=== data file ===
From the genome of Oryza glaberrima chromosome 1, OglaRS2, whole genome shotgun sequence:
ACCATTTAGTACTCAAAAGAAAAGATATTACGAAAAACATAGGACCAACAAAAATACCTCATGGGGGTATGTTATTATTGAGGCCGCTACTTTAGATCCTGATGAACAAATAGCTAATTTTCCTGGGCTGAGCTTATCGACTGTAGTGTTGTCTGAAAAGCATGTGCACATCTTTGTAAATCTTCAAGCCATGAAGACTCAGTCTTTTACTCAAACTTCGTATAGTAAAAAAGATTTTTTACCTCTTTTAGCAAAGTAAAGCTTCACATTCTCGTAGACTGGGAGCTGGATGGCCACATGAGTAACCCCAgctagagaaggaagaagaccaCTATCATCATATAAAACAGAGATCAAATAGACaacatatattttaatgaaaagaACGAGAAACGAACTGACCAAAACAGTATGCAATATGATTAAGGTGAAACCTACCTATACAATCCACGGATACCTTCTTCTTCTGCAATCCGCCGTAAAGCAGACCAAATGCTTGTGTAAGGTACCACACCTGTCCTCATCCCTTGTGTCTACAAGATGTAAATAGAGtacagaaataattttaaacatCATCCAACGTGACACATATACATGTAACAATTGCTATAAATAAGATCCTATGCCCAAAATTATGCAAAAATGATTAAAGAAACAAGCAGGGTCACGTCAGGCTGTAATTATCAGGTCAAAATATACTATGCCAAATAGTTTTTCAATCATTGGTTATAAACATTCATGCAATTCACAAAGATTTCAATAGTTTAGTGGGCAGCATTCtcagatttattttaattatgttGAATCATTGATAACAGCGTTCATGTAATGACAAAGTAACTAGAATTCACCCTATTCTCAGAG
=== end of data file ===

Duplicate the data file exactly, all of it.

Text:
From the genome of Oryza glaberrima chromosome 1, OglaRS2, whole genome shotgun sequence:
ACCATTTAGTACTCAAAAGAAAAGATATTACGAAAAACATAGGACCAACAAAAATACCTCATGGGGGTATGTTATTATTGAGGCCGCTACTTTAGATCCTGATGAACAAATAGCTAATTTTCCTGGGCTGAGCTTATCGACTGTAGTGTTGTCTGAAAAGCATGTGCACATCTTTGTAAATCTTCAAGCCATGAAGACTCAGTCTTTTACTCAAACTTCGTATAGTAAAAAAGATTTTTTACCTCTTTTAGCAAAGTAAAGCTTCACATTCTCGTAGACTGGGAGCTGGATGGCCACATGAGTAACCCCAgctagagaaggaagaagaccaCTATCATCATATAAAACAGAGATCAAATAGACaacatatattttaatgaaaagaACGAGAAACGAACTGACCAAAACAGTATGCAATATGATTAAGGTGAAACCTACCTATACAATCCACGGATACCTTCTTCTTCTGCAATCCGCCGTAAAGCAGACCAAATGCTTGTGTAAGGTACCACACCTGTCCTCATCCCTTGTGTCTACAAGATGTAAATAGAGtacagaaataattttaaacatCATCCAACGTGACACATATACATGTAACAATTGCTATAAATAAGATCCTATGCCCAAAATTATGCAAAAATGATTAAAGAAACAAGCAGGGTCACGTCAGGCTGTAATTATCAGGTCAAAATATACTATGCCAAATAGTTTTTCAATCATTGGTTATAAACATTCATGCAATTCACAAAGATTTCAATAGTTTAGTGGGCAGCATTCtcagatttattttaattatgttGAATCATTGATAACAGCGTTCATGTAATGACAAAGTAACTAGAATTCACCCTATTCTCAGAG